Wednesday, September 17, 2014

Greening the Desert with Permaculture

A few weeks ago, I spoke with a family member about poor soil management practices I was seeing in central California. He didn't seem to appreciate how much better we could do, so I wrote this letter in response.

Hey [family member],

I've been thinking about our conversation a week or two ago, where I mentioned all the poor land management practices out here and you responded that this area, Bakersfield California, used to be a desert and so would always quickly return to that without constant upkeep by humans.

Figuring out how to permanently reverse decertification has actually been something I've been studying these past few months - it's a major application of permaculture techniques and principles in highly arid areas around the world, especially ones with miserable soil quality and a history of overgrazing, toxification, and other misuse by humans.

[Just to be clear - permaculture is about much more than food production or land reclamation, but I'll just be describing that aspect here.]

Just as humans have permanently degraded large areas of once-fertile land, such as the 'fertile crescent' of Iraq that unconscious cultures turned into desert a few millennia ago and which hasn't yet recovered, we can do the opposite too when we learn to work with nature. Here are some pretty cool examples from around the world -

Greening the Desert in Jordan

This is the first of 4 videos about Geoff Lawton in Jordan right near the Dead Sea. As he describes, their soil is incredibly dry and salty. He describes how with competent water catchment and planting techniques, he and his team continually surprised the local farmers and agriculture academics, successfully growing food where they thought it was impossible!

I studied precisely the techniques he discusses, though with plants appropriate to western North Carolina.

Here's Lawton's website.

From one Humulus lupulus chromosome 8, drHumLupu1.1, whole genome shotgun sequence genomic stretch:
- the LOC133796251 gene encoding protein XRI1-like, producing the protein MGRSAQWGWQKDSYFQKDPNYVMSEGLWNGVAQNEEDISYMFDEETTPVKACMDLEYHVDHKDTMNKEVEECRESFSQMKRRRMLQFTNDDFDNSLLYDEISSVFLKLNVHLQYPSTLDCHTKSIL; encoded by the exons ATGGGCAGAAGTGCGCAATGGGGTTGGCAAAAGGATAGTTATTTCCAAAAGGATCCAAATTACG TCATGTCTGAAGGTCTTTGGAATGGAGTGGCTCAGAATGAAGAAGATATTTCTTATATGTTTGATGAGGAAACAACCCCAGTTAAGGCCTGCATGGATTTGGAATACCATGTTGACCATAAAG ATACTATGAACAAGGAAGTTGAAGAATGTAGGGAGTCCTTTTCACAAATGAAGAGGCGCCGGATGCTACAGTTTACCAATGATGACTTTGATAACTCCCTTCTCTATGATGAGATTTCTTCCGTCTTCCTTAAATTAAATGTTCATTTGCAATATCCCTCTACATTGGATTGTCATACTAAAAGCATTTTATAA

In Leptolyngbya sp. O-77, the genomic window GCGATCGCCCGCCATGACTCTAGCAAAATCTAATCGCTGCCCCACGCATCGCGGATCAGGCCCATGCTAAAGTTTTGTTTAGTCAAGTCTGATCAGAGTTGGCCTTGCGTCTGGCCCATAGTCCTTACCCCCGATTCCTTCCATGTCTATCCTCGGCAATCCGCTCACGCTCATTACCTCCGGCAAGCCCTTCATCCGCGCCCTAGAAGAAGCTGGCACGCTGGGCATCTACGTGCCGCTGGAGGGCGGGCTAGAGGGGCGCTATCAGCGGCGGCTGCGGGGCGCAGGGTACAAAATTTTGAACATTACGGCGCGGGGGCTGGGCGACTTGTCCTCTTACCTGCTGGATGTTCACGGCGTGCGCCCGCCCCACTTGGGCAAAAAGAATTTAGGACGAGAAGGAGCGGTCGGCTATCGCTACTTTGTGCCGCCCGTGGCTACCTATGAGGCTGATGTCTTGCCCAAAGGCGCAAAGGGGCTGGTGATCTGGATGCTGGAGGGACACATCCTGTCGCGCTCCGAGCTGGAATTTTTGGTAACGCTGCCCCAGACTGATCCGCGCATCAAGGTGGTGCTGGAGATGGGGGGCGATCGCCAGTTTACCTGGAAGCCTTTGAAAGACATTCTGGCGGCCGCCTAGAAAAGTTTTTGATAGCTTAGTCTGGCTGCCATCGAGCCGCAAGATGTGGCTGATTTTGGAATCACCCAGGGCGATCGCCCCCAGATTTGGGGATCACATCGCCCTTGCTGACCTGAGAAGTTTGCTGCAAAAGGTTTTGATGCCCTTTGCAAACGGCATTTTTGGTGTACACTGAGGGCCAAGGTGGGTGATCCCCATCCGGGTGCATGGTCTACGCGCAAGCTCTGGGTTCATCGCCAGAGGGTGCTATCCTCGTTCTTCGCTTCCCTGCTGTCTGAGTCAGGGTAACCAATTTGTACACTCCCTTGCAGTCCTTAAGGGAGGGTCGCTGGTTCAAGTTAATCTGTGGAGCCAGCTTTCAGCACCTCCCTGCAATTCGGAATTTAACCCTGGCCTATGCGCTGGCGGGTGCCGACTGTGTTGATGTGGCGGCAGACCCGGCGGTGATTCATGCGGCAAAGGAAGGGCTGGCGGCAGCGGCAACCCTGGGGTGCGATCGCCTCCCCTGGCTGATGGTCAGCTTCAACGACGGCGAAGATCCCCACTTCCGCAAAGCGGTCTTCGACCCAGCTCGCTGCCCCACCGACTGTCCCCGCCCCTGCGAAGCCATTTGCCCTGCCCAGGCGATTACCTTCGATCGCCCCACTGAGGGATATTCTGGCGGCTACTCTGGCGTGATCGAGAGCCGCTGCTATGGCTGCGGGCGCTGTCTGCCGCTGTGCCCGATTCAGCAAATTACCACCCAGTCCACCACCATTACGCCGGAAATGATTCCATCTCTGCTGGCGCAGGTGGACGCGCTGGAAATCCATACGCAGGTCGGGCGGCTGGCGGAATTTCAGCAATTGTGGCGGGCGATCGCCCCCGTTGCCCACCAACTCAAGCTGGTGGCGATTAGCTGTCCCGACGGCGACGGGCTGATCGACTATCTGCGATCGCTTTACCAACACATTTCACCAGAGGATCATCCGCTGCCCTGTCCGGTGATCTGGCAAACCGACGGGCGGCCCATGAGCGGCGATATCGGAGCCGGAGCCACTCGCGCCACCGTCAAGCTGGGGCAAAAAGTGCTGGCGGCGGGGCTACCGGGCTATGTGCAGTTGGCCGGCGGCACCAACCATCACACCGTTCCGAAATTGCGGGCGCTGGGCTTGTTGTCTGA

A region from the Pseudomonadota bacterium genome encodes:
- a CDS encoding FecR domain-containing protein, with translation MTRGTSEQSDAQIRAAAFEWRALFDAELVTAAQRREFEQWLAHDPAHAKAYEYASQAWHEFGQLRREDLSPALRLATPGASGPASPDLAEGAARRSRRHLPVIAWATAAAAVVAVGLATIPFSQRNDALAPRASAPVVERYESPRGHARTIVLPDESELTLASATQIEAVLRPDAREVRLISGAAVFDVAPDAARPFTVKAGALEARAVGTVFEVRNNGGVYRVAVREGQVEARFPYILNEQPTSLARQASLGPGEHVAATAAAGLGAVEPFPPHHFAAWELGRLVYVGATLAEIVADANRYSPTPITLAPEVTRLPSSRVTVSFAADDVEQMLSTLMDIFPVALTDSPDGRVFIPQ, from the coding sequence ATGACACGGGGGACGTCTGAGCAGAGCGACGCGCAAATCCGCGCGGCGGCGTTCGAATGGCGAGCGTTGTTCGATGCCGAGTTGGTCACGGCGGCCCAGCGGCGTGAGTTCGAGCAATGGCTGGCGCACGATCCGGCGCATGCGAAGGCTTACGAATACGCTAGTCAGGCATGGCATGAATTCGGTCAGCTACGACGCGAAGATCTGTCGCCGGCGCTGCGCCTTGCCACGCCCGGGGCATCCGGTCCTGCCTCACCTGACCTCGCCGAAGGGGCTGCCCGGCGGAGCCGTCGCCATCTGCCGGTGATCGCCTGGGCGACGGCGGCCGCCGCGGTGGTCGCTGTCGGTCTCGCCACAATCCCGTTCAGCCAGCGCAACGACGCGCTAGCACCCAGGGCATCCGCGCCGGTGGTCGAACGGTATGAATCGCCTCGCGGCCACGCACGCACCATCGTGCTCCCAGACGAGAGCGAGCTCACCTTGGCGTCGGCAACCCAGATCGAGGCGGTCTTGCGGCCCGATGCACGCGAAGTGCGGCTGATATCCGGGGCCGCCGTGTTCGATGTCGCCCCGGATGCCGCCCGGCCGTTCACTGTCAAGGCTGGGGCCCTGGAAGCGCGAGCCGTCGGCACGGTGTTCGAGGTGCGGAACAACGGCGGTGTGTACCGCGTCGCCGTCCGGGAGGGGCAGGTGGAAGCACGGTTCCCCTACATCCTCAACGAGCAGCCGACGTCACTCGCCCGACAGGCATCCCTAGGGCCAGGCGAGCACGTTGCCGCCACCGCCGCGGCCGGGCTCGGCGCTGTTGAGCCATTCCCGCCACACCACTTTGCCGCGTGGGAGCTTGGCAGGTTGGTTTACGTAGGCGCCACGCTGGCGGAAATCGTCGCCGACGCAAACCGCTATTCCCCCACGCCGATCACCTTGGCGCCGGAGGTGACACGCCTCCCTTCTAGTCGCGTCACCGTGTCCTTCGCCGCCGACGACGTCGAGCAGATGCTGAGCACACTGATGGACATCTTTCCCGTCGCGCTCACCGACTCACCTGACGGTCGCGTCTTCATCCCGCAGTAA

Greening the Desert in Saudi Arabia

The Al Baydha project in Saudi Arabia is reclaiming land where it doesn't rain for a long time and, when it does, it flash-floods and none of the water is retained. This happens when the soil becomes very compacted and doesn't soak in water, and when there are no or few plants or fungi to hold the water - the water just runs quickly over the ground, as it does with asphalt. This project is younger than the Jordan one, but they've still made great progress in slowing down the water when it rains, allowing them to trap it and use it to begin planting trees and re-green the area.

It turns out trees encourage rain fall - I was shocked to learn this! And so one of this project's goals is to increase rain fall in the area, not just to capture more of what comes down.

Greening the desert in New Mexico
This article's author, Dan Smith, met with the leaders of both the Jordan and Saudi Arabia projects and discusses how similar New Mexico's situation is to there's. When he describes the impact humans have had in the US, it makes the desert seem like less of a 'force of nature' and something that humans can really affect, for good or ill:

"A secondary reason for the situation [intense wildfires] is that the entire ecology of New Mexico has been abused and degraded for hundreds of years, and on arguably a larger scale than most US states, leaving it vulnerable to the weather shocks of climate change and drought. These days, many worry about the so-called mega drought, which seems always on the horizon. It isn’t an exaggeration to say that the environment of the southwest United States and New Mexico was systematically raped and pillaged, but the abuse began in many respects before the mining or deforestation that occurred later. It began with the importation of European cattle and sheep in the 16th century and 17th century under Spanish colonial rule."

He uses the same landscaping, water-trapping, and other techniques as those used in Jordan and Saudi Arabia and is seeing good results!

Managing water flow on a small scale

Before and After Pictures from Around the World
This article contains many more examples, but here are some pictures from it that show the impact permaculture-thinking can have:

One person's yard in Massachussetts:
The Loess Plateau in China:
Follow this link to the original article for more examples from Niger, Ethiopia, Australia, and others.


I hope this shows the value of what I'm studying - desertification, water pollution, and habitat destruction don't have to be permanent. Permaculture thinking has another crucial advantage - creating these natural human habitats allows humans to live happily with sufficient clean food, water, housing, and tools without fossil fuel use. We don't need industrial mining, agriculture, and manufacturing to live happily.

I talk to a lot of people who don't like fracking, coal mining, and other damaging industrial practices, but few people are willing to live without the energy and products they provide. Permaculture projects like these above are what will truly allow us to transition to a sustainable way of life and end fracking forever - or live happily after the fracking bubble collapses and energy prices and food prices spike. 


PS One other clarification - when I mention 'permanent' ecosystems here, I mean that the ecosystems we foster will be able to persevere without intensive human help by some future date.